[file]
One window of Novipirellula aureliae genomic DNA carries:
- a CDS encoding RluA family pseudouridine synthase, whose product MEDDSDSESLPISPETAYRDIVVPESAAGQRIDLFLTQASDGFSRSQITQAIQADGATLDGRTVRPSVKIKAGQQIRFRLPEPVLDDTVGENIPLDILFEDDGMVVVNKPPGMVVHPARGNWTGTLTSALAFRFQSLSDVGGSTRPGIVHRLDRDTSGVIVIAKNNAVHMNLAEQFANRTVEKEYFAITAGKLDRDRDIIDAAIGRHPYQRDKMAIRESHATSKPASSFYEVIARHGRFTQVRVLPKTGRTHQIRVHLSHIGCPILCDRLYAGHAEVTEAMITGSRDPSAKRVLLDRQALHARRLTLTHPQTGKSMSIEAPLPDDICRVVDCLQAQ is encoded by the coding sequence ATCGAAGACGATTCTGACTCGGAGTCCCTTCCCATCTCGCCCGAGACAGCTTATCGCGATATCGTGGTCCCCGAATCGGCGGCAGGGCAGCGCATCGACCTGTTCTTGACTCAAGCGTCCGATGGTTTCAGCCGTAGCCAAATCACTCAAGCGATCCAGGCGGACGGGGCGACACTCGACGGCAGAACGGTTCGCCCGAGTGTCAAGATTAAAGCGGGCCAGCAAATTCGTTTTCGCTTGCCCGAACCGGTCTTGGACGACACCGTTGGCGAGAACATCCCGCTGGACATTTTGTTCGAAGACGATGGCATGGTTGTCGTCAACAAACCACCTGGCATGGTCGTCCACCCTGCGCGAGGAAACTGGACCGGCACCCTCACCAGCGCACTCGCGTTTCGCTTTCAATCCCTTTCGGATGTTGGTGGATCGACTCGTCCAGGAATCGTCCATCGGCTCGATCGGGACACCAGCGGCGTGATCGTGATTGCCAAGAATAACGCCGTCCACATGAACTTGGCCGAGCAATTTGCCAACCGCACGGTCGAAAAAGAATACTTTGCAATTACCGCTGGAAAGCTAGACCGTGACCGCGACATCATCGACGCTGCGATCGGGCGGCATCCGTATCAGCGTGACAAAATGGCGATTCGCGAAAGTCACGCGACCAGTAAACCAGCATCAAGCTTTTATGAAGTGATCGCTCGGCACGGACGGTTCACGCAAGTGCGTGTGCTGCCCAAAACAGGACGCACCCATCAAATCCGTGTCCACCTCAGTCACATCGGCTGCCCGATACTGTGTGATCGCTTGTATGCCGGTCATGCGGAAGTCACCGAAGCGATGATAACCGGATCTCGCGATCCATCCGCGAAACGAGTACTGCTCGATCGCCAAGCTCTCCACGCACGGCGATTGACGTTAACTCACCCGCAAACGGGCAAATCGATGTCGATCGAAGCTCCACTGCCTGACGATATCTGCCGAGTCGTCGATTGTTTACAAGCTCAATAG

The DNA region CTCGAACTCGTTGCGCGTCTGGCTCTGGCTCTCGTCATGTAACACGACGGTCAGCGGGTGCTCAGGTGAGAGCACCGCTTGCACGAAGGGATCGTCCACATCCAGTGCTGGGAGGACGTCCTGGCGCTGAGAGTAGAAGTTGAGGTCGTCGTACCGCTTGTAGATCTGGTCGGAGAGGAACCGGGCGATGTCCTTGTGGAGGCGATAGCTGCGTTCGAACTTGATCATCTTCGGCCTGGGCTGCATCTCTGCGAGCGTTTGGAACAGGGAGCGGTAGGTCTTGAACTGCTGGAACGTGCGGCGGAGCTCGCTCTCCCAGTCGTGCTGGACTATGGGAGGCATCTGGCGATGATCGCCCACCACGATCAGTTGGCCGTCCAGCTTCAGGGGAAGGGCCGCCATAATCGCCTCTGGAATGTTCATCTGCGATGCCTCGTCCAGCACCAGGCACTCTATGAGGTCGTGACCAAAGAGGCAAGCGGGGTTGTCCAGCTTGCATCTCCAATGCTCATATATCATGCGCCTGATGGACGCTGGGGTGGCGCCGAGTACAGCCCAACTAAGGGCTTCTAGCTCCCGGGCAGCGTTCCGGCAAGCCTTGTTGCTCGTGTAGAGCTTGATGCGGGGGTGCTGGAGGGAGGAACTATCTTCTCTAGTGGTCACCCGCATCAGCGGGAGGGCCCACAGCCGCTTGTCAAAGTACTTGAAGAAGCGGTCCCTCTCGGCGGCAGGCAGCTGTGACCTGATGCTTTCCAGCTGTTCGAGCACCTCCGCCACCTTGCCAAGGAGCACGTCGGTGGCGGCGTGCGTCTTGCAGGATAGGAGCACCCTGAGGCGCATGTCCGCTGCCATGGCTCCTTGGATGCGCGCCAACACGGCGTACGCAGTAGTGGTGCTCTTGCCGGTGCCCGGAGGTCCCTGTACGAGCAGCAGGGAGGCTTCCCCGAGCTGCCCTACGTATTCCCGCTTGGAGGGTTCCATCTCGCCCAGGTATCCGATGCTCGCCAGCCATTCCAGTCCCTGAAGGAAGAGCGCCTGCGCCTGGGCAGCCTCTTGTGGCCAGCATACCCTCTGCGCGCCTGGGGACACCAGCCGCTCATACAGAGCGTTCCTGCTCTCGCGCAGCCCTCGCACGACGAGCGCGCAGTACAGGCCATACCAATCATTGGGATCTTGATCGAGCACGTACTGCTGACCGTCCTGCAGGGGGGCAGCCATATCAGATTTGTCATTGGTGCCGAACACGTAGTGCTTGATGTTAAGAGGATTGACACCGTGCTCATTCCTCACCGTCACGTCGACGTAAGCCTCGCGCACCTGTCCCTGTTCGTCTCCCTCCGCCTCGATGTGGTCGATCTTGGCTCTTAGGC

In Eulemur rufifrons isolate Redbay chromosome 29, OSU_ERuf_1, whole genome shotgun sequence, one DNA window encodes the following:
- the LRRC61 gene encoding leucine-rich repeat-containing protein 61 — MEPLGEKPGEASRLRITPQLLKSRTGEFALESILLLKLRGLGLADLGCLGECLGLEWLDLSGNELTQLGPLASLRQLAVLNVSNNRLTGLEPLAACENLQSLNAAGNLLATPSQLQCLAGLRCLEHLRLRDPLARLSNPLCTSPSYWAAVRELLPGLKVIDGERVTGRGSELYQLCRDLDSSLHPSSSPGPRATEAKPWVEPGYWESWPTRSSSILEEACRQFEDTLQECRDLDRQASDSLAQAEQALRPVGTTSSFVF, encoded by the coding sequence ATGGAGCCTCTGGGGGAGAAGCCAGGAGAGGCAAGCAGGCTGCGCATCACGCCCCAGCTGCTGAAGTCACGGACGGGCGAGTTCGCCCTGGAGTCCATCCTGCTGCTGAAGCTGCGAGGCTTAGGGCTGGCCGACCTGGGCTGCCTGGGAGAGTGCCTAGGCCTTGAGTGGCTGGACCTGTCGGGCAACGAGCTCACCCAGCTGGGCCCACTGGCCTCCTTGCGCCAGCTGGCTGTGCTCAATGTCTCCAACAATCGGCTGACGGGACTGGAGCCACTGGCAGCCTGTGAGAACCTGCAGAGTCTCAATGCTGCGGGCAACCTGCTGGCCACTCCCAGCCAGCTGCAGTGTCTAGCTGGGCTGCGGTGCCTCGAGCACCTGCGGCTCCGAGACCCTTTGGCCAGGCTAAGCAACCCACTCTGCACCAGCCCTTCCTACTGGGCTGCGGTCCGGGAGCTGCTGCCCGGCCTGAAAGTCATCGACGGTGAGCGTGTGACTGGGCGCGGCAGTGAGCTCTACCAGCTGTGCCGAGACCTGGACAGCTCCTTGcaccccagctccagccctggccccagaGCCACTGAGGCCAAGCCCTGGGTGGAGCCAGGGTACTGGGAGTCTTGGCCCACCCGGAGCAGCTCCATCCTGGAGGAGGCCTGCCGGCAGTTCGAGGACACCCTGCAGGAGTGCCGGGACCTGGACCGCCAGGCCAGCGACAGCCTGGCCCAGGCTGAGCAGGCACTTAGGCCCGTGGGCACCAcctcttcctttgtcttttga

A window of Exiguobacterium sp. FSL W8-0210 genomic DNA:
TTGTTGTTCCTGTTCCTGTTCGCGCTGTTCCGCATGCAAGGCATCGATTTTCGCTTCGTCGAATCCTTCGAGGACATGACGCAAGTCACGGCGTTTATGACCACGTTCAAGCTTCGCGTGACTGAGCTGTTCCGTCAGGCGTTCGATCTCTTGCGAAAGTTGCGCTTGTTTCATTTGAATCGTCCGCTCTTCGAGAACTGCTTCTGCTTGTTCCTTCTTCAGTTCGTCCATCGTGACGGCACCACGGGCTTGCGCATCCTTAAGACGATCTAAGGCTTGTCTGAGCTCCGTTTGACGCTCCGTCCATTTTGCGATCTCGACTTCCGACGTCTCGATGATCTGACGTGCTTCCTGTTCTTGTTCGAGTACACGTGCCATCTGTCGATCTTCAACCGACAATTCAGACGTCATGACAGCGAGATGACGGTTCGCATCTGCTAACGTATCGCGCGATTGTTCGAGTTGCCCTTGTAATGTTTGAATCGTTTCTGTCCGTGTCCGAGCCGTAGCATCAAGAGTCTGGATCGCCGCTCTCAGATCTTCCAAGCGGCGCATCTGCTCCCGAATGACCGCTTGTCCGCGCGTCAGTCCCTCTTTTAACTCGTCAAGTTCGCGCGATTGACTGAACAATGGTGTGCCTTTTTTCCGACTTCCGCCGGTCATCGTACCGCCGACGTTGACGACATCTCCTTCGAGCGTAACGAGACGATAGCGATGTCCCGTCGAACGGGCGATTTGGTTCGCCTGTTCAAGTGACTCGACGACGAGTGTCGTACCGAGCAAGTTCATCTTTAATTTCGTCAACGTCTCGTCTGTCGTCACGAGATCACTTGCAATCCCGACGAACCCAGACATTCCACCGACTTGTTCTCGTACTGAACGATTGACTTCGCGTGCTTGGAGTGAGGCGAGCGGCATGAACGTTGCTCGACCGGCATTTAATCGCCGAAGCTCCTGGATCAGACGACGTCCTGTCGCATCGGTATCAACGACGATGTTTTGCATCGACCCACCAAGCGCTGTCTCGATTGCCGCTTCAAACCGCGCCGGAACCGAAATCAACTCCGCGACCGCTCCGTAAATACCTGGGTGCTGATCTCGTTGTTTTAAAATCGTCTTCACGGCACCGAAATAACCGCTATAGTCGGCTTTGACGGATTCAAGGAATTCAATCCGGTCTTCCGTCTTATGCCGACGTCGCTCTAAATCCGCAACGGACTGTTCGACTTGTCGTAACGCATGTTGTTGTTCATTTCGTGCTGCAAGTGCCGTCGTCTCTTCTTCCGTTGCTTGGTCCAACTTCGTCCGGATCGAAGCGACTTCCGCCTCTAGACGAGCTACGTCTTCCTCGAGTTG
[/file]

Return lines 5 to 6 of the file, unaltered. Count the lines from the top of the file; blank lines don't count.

- the LRRC61 gene encoding leucine-rich repeat-containing protein 61 — MEPLGEKPGEASRLRITPQLLKSRTGEFALESILLLKLRGLGLADLGCLGECLGLEWLDLSGNELTQLGPLASLRQLAVLNVSNNRLTGLEPLAACENLQSLNAAGNLLATPSQLQCLAGLRCLEHLRLRDPLARLSNPLCTSPSYWAAVRELLPGLKVIDGERVTGRGSELYQLCRDLDSSLHPSSSPGPRATEAKPWVEPGYWESWPTRSSSILEEACRQFEDTLQECRDLDRQASDSLAQAEQALRPVGTTSSFVF, encoded by the coding sequence ATGGAGCCTCTGGGGGAGAAGCCAGGAGAGGCAAGCAGGCTGCGCATCACGCCCCAGCTGCTGAAGTCACGGACGGGCGAGTTCGCCCTGGAGTCCATCCTGCTGCTGAAGCTGCGAGGCTTAGGGCTGGCCGACCTGGGCTGCCTGGGAGAGTGCCTAGGCCTTGAGTGGCTGGACCTGTCGGGCAACGAGCTCACCCAGCTGGGCCCACTGGCCTCCTTGCGCCAGCTGGCTGTGCTCAATGTCTCCAACAATCGGCTGACGGGACTGGAGCCACTGGCAGCCTGTGAGAACCTGCAGAGTCTCAATGCTGCGGGCAACCTGCTGGCCACTCCCAGCCAGCTGCAGTGTCTAGCTGGGCTGCGGTGCCTCGAGCACCTGCGGCTCCGAGACCCTTTGGCCAGGCTAAGCAACCCACTCTGCACCAGCCCTTCCTACTGGGCTGCGGTCCGGGAGCTGCTGCCCGGCCTGAAAGTCATCGACGGTGAGCGTGTGACTGGGCGCGGCAGTGAGCTCTACCAGCTGTGCCGAGACCTGGACAGCTCCTTGcaccccagctccagccctggccccagaGCCACTGAGGCCAAGCCCTGGGTGGAGCCAGGGTACTGGGAGTCTTGGCCCACCCGGAGCAGCTCCATCCTGGAGGAGGCCTGCCGGCAGTTCGAGGACACCCTGCAGGAGTGCCGGGACCTGGACCGCCAGGCCAGCGACAGCCTGGCCCAGGCTGAGCAGGCACTTAGGCCCGTGGGCACCAcctcttcctttgtcttttga

A window of Exiguobacterium sp. FSL W8-0210 genomic DNA: